• Flexibility of adding tabs is easier than horizontal tabs
  • Easy vertical scanning of regions


  • Space is not used well for the region with the fewest countries (again the tab with only two)
  • Countries are hidden due to regional separation into tabs
  • Won’t scale well horizontally if number of countries per region increases
  • Tabbed interface creates repeating sub headers

4. Scrolling with Containers

A scrolling list with containers separating regions would work if regions did not get hidden.


  • Scales well
  • Works well with small number of items (two countries within a region)


  • Content below the fold may get lost unless users scroll all the way to the bottom.
  • Regions are not scannable
  • Countries or regions may be missed if scrolled quickly
  • Cognitive load for scrolling and finding desired content (User has to move to the scroll bar, click, move and down)

5. Separated Columns

Separating the regions and countries into columns is another option, however the number of countries per region is not small enough to fit vertically.


  • Headers are horizontally scannable at the top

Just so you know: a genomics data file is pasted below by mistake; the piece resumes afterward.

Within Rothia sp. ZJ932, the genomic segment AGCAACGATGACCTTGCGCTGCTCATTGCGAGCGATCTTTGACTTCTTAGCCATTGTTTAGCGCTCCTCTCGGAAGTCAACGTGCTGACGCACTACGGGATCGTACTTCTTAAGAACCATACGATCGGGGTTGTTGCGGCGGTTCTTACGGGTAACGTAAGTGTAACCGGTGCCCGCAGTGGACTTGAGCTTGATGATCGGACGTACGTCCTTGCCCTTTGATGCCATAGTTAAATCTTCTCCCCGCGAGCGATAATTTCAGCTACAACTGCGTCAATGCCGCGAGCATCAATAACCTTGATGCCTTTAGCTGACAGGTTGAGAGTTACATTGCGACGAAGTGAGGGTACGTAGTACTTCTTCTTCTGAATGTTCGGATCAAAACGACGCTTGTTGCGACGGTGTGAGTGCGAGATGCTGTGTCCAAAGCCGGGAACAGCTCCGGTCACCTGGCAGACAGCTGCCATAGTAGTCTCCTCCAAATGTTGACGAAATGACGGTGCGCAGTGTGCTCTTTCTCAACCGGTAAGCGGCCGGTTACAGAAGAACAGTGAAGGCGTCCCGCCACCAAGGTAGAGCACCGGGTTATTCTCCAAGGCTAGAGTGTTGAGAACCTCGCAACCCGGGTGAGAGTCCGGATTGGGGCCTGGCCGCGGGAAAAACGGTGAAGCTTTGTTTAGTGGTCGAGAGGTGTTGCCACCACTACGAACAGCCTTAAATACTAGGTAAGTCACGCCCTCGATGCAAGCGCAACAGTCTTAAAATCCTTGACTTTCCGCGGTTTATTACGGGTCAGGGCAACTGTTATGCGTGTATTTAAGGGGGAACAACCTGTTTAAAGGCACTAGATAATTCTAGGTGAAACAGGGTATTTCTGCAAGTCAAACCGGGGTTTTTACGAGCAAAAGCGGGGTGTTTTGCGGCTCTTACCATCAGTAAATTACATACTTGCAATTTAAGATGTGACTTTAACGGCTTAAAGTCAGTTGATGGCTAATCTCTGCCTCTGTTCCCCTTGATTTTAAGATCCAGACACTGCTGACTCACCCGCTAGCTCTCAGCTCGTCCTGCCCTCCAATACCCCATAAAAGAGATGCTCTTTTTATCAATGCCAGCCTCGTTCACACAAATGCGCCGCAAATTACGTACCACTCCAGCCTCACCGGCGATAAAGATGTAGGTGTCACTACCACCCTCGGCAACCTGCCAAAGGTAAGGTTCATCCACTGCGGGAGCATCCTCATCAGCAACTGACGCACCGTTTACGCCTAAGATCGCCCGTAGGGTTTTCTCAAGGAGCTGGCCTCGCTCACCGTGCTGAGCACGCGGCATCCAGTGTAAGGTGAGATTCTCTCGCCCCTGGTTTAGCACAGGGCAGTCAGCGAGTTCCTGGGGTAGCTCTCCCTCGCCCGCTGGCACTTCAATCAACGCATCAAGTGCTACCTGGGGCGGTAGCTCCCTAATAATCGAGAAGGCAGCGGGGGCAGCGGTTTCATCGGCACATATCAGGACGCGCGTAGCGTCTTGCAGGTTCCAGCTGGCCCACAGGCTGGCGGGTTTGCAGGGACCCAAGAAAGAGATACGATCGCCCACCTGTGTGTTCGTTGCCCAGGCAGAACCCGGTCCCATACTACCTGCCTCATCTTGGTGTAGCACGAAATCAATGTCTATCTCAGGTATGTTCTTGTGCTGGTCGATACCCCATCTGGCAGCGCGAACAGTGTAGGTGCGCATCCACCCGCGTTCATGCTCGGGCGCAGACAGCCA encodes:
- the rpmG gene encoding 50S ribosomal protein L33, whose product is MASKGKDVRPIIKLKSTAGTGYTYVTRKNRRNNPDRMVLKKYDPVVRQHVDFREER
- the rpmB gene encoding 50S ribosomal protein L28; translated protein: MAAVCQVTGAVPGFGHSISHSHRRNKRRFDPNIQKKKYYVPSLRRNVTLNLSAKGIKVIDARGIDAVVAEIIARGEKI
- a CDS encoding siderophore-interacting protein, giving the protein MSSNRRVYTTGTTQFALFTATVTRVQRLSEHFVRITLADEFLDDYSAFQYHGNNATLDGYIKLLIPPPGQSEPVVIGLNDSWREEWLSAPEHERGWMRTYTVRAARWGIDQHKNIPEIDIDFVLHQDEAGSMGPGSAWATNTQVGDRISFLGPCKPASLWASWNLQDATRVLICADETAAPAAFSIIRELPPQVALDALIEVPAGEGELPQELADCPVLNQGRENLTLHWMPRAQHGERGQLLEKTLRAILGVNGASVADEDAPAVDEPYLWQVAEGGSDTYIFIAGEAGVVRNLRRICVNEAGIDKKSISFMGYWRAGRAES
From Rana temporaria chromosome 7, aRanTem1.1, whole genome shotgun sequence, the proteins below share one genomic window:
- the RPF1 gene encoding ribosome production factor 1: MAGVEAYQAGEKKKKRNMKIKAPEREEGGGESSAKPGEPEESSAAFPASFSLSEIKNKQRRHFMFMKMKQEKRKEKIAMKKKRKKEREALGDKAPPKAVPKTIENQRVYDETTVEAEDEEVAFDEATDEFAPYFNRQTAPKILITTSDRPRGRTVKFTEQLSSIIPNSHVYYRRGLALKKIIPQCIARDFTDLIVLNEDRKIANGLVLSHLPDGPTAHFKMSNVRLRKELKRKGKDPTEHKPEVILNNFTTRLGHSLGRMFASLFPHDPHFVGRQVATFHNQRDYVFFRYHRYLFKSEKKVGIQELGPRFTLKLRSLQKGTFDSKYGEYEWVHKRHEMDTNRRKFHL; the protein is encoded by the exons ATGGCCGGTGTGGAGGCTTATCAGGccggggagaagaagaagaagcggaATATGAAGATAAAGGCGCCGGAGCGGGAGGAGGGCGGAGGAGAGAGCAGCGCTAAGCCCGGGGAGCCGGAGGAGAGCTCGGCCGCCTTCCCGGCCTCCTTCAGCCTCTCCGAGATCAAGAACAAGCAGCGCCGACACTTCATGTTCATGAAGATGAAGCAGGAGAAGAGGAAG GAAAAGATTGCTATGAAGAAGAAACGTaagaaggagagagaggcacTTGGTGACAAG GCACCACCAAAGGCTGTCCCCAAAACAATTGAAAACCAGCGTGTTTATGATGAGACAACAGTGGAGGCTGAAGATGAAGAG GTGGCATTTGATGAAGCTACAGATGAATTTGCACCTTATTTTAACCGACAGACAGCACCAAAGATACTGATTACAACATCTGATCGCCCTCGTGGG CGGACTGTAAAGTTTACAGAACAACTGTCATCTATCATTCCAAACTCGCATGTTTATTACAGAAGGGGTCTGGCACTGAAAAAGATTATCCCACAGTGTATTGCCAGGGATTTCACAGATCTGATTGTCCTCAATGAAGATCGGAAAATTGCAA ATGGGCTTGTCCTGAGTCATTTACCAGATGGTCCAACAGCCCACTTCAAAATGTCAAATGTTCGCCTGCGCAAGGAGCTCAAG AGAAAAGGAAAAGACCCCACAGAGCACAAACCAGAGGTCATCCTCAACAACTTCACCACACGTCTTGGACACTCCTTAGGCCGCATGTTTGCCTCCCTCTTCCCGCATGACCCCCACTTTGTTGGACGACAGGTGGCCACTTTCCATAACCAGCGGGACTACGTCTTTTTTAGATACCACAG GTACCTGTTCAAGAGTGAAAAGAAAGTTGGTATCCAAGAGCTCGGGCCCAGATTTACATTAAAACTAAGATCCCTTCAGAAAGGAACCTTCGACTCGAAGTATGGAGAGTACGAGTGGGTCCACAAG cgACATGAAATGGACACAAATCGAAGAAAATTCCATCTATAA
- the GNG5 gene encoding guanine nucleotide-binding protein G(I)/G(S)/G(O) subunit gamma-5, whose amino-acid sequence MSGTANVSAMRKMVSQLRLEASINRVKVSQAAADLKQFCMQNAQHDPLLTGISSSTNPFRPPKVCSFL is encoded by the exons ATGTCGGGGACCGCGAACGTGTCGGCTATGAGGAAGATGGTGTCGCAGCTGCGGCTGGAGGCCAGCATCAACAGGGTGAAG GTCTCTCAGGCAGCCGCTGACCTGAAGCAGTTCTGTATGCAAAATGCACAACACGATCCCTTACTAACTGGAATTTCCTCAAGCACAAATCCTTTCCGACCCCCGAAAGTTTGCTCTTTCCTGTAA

• Most of the countries are visible before scrolling
  • No hidden regions or need to click into separate regions


  • Countries towards the bottom of the alphabet are hidden
  • Still need to scroll to view the rest of the countries
  • Does not handle range in number of countries well (i.e. Region with two countries)
  • Layout forces the content to feel too tight in this modal

6. Accordion Menu

In an accordion menu, one panel preferably the most important one, is open all the times. Ideally the most important one will be open if there is any hierarchy. This pattern is especially a great fit since there are just two levels of information here.


  • All regions visible at all times
  • Regions are vertically scannable
  • Auto-sizing accommodates a wide range of countries (Both 2 countries and 45 countries work well)
  • Larger height of an accordion provides larger click area and affords a larger header


  • All countries not viewable at once

Although the accordion option does not allow the user to view all countries at once, all the pros outweigh the single con. This solution scales well, is scannable, easily digestible, and auto-sizes according to the content. The characteristic of elegantly compacting categories in a small space makes great use of an accordion menu for this example. Even if it’s just contemplated in our head it’s valuable to explore variations of a design not only to derive at the best solution, but also to comprehend the rationale behind it. That way when we are presented with similar cases in the future we have a stronger intuition about the best approach. Here are some links for additional information on accordion menus:

All options are wireframed for discussion purposes.